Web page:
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Avengers Academy: Arcade Death Game

Avengers Academy: Arcade Death Game

Poor Arcade just can’t catch a break. The Marvel Comics villain, known more for his arrogance and his overly-contrived, easily-escapable “traps” has had enough of heroes thwarting his schemes and embarrassing him. In order to regain his prestige in the hierarchy of villains, he must successfully assassinate a superhero, but whom should he choose? He decides on the inexperienced yet powerful young superheroes of the Avengers Academy, a training camp for the next generation of Avengers. Arcade Death Game details his attempt to kill the young recruits of the group with his intricate traps and deadly machines. It is a tightly-paced thriller with appealing heroes and some well-drawn artwork.

At the beginning of the story, Arcade captures most of the Avengers Academy recruits in his traps while they are on a brief trip to New York City. Only Reptil, a young man who can turn his body into dinosaur forms, and Spider-Girl, a young woman with powers similar to Spider-Man’s, manage to escape and try to free the other superheroes from Arcade’s traps. Both are appealing characters, particularly Reptil, whose imaginative dinosaur transformations can fill the panels of the page with surprising and terrifying creatures. The heroes finally defeat Arcade using a clever trick that makes the villain outthink himself.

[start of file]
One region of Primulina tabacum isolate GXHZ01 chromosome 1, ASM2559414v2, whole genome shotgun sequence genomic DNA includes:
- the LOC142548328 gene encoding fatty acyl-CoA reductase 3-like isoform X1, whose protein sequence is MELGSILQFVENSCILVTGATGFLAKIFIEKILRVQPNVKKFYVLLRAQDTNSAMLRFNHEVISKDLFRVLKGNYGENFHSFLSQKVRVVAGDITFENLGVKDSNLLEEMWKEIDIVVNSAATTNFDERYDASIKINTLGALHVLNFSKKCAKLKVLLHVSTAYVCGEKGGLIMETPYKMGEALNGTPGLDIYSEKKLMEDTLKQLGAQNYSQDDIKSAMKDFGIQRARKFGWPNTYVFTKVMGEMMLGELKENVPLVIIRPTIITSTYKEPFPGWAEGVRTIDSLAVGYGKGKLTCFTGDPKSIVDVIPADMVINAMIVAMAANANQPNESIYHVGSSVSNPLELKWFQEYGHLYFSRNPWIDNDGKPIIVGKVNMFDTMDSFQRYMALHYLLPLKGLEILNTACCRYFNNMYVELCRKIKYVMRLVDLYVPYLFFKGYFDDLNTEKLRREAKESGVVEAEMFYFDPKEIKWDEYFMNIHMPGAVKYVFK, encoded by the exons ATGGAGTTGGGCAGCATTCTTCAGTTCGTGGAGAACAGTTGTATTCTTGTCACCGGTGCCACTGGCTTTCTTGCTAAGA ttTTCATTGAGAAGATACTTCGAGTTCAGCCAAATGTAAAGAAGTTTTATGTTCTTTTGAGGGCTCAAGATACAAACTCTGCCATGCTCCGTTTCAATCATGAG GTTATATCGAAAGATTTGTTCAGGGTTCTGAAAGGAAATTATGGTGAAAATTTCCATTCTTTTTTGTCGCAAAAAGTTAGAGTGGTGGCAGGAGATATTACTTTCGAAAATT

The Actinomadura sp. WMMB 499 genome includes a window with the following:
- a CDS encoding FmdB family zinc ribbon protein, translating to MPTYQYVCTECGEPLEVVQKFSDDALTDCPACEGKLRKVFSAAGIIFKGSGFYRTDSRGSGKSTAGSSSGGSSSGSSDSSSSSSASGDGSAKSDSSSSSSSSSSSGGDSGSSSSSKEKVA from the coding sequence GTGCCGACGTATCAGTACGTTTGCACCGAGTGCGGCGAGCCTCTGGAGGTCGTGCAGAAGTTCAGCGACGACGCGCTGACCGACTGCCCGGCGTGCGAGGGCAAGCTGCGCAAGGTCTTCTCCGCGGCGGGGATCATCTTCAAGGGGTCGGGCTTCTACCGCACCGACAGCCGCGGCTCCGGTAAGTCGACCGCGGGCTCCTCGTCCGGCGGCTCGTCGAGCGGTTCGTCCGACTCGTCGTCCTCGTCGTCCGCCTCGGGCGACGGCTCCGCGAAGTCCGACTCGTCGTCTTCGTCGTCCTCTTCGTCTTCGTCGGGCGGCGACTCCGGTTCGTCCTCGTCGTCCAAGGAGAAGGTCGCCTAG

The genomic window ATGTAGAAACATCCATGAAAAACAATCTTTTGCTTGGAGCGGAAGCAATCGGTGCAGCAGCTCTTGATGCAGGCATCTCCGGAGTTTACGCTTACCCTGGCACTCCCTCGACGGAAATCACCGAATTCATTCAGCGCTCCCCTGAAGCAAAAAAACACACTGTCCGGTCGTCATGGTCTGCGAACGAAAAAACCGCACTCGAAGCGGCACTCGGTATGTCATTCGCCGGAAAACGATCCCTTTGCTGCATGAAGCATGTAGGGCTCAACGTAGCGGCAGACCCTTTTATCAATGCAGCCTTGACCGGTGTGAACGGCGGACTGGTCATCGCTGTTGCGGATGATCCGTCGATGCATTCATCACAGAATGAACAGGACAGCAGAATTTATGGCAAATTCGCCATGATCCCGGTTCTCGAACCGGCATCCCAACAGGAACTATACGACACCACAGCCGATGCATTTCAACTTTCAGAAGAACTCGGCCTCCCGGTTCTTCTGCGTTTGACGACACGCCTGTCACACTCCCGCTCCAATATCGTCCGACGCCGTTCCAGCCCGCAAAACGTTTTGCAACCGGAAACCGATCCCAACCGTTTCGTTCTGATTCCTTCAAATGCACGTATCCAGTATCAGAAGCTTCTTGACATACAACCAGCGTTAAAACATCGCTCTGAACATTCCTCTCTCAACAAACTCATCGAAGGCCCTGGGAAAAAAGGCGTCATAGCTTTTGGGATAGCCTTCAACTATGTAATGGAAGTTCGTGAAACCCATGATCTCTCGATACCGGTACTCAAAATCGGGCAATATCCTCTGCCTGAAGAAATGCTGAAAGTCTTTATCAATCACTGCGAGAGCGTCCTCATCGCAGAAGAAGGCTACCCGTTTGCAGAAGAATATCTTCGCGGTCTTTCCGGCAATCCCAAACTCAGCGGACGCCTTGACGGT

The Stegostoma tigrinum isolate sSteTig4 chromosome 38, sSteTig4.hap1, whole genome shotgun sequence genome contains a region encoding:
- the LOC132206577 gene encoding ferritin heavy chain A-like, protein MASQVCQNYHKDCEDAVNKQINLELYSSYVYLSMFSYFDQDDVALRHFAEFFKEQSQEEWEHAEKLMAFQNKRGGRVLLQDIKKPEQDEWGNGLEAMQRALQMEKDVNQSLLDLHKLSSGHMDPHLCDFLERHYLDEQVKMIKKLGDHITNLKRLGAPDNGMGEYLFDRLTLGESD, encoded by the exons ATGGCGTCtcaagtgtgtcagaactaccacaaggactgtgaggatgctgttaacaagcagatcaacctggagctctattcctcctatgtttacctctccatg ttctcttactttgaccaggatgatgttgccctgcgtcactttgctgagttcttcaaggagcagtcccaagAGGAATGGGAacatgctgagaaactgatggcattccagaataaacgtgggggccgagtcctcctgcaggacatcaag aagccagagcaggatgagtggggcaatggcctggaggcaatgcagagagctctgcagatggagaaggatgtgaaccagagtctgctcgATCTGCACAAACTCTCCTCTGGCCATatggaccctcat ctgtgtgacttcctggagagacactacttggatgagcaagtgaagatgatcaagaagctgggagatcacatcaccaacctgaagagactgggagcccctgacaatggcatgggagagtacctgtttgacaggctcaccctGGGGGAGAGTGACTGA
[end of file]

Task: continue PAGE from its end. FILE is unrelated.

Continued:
Arcade is a dangerous, threatening character throughout the story of Arcade Death Game…which makes it rather jarring to see a reprint of an old story involving him included in this graphic novel. That story, a reprint of an old Spider-Man issue, showcases the Arcade of the past…a bland, uninteresting bungler whose absurd Rube Goldberg schemes inevitably backfire. It’s a confusing story involving robotic duplicates of the UK-based Excalibur team and advanced alien technology that Arcade uses against Spidey in the stupidest way imaginable. Reading this reprinted issue, it’s easy to see why Arcade was mainly considered a C-list villain in the Marvel Universe.

To see how high quality a graphic novel can be without an A-List villain, try Arcade Death Game. The villain may be obscure, but he is clever—perhaps too clever for his own good—and dangerous. And the hero team has well-defined personalities and interesting powers. Just don’t expect the Spider-Man reprint included in the graphic novel to be one of Spidey’s classic adventures.